Creditors to decide Comexindo fate soon
JAKARTA (JP): Foreign and local creditors of PT Tirtamas Comexindo will meet soon to decide the fate of the heavily indebted general trading company.
Jamaslin Purba from Hotman Paris & Partners law firm, which represents Tirtamas Comexindo, said here on Thursday the creditors would vote on March 13 whether to approve the company's debt restructuring proposal.
If the majority of creditors reject the proposal to restructure the company's US$400 million debt, the company will be declared bankrupt and will face liquidation.
"We distributed the preliminary debt restructuring proposal to all the creditors early this week and hope they view it positively," said Jamaslin.
The Indonesian Bank Restructuring Agency -- representing the now defunct Bank Tamara -- filed a bankruptcy suit against Tirtamas Comexindo in December last year for its failure to repay Rp 38 billion ($5.2 million) in matured loans to the closed bank.
The courts then granted Tirtamas Comexindo a suspension of payment -- known as a PKPU -- giving the company time to negotiate a debt restructuring agreement with its creditors.
Tirtamas Comexindo is committed to repaying its debts and will use all the proceeds from its collected receivables to repay them, Jamaslin said.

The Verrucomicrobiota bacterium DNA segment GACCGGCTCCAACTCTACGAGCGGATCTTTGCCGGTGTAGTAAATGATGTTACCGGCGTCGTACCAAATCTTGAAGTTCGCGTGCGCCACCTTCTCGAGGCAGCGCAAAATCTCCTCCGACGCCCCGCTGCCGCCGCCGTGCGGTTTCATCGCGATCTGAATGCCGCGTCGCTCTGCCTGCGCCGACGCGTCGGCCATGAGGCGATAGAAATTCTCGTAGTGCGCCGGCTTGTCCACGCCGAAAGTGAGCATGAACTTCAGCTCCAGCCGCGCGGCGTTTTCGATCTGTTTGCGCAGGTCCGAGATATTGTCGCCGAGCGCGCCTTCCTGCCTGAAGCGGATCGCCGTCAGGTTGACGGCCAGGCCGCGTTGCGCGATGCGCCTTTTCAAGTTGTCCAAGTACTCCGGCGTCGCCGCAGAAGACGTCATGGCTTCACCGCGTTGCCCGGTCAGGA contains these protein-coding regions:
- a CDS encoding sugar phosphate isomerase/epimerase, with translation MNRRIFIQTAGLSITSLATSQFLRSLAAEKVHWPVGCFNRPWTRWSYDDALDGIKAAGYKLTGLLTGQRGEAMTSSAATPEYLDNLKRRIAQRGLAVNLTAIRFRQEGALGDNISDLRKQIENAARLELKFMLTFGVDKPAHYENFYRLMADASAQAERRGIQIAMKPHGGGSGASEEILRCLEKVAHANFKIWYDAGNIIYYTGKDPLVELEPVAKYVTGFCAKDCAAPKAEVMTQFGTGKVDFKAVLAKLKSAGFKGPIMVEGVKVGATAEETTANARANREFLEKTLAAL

In the 12-page preliminary debt restructuring proposal, the company said its financial difficulties resulted from the country's economic crisis rather than mismanagement.
The company attributed its deteriorating balance sheet mainly to fluctuations in the rupiah-dollar exchange rate and high interest rates.
"Besides having to pay between 40 percent and 70 percent of interest payments per annum, the company had to convert a considerable amount of U.S. dollar debt into rupiah at exchange rates then ranging from 10,500 to 17,000," the proposal said.
According to the Tirtamas Comexindo balance sheet used as the basis for the debt restructuring proposal, the company had a total debt of $400 million as of December 1999.
The company's total assets stood at $234 million, of which $121 million was in the form of account receivables.
Of this $121 million, the largest part was owed by Singapore- based Indocemex Fibres Pte. Ltd. (ICF), whose debts to Tirtamas Comexindo stood at $54.7 million.
ICF was declared bankrupt by the courts in Singapore in late 1999.
"Tirtamas Comexindo has tried to collect from ICF, but it did not receive satisfactory results. It then got even worse when ICF was declared bankrupt in late 1999," according to the document.
Tirtamas Comexindo is part of the Tirtamas Group owned by businessman Hashim S. Djojohadikusumo.(udi)